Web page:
Despite the overwhelming number of Paleolithic era tools found by archeologists, evidence points to tools which archeologists may never actually find or, sadly, may no longer exist. Museum shelves and archives overflow with Clovis point spear heads, Acheulian hand axes, and impossibly small, but also impossibly old, arrow heads. What about the tools long since lost to time? How do archeologists know for certain that at one point in time, they did in fact exist?
Although stone may last for centuries, wood typically does not. As an organic material, it degrades easily and quickly, leaving very little for archeologists to uncover years in the future. However, as the wood gets buried, and then later degrades, a hollow space is left where the wood used to be, preserving the shape of whatever has since been lost (Vallverdú, 2010). Archeologists can then fill this hollow with plaster, effectively making a copy of the object (Riel-Salvatore, 2011). Thus, archeologists can confirm the presence of objects or structures used by people thousands of years prior, though such objects or structures have long since deteriorated. To learn more about how these hollows are created, visit http://averyremoteperiodindeed.blogspot.com/2011/09/mousterian-wooden-spade-from-abric.html.
Additional evidence of tools once used by ancient peoples includes cave paintings. One such tool is the boomerang. Although few complete boomerangs from the paleolithic era have ever been found, the oldest having been preserved under unique circumstances as it was found in a swamp, most evidence that such a tool was used comes from rock paintings (“Earliest evidence of the boomerang in Australia”, 2022). One such rock painting can be found in “a northeast Kimberley rock shelter on Balanggarra Country,” depicting human figures, animals native to the area, and boomerangs (Finch, 2021). To learn more about the significance of the Kimberly rock shelter, visit https://pursuit.unimelb.edu.au/articles/australia-s-oldest-known-aboriginal-rock-paintings.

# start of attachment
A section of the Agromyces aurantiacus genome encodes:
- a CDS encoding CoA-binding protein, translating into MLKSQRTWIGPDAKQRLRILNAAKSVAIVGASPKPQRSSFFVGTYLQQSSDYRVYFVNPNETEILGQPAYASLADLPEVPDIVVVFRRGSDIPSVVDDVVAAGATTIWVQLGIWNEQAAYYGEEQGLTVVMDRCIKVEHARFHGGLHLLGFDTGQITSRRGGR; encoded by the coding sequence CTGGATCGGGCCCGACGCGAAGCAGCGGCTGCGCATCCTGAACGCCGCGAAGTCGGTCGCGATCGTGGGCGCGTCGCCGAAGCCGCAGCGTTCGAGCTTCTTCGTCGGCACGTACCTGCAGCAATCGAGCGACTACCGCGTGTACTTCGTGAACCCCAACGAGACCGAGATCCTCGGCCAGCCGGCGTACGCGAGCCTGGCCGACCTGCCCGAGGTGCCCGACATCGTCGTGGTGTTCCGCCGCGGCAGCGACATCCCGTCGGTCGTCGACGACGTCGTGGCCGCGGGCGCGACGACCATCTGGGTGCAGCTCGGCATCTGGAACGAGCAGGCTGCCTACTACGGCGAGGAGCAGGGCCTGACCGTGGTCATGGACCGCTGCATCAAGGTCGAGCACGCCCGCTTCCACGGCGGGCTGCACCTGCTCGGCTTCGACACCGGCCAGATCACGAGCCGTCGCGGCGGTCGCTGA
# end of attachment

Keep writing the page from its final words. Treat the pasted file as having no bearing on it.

Finally, marks found on the bones of ancient peoples or animals can serve as indications for the presence of tools or weapons. The skull of a 1,000 year old Saxon warrior is a prime example. The skull was excavated from a site in East Sussex and is seen to have six distinct markings which archaeologists believe to have been made by a sword (Griffiths, 2014). Though the sword itself has likely never been recovered, the evidence of its existence can be found through the dead it left behind.
Ultimately, just as the physical presence of ancient tools and weapons are crucial in creating a clearer picture of cultures and peoples alive long before us, so are the tools and weapons archeologists may never find.
“Earliest evidence of the boomerang in Australia.” 2022. National Museum of Australia. http://www.nma.gov.au/defining-moments/resources/earliest-evidence-of-the-boomerang-in-australia.
Finch, Damien, Andy Gleadow, Janet Hergt, Helen Green, Pauline Heaney, Cecilia Myers, Peter Veth, Sam Harper, Sven Ouzman, and Vladimir A. Levchenko. 2021. “Australia’s oldest known Aboriginal rock paintings | Pursuit by The University of Melbourne.” Pursuit. https://pursuit.unimelb.edu.au/articles/australia-s-oldest-known-aboriginal-rock-paintings.
Griffiths, Sarah. 2014. “1000 Year Old Saxon Skull Shows Six Sword Wounds.” Eras Gone. http://erasgone.blogspot.com/2014/05/1000-year-of-saxon-skull-shows-six.html.
Renfrew, Colin, and Peter Bahn. Archaeology: theories, methods and practice. Thames and Hudson, 2012.
Riel-Salvatore, Julien. A Mousterian Wooden Spade from Abric Romani, Spain, 14 Sept. 2011, averyremoteperiodindeed.blogspot.com/2011/09/mousterian-wooden-spade-from-abric.html.
Vallverdú, Josep, Manuel Vaquero, Isabel Cáceres, Ethel Allué, Jordi Rosell, Palmira Saladié, Gema Chacón, et al. “Sleeping Activity Area within the Site Structure of Archaic Human Groups: Evidence from Abric Romaní Level N Combustion Activity Areas.” Current Anthropology 51, no. 1 (2010): 137–45. https://doi.org/10.1086/649499.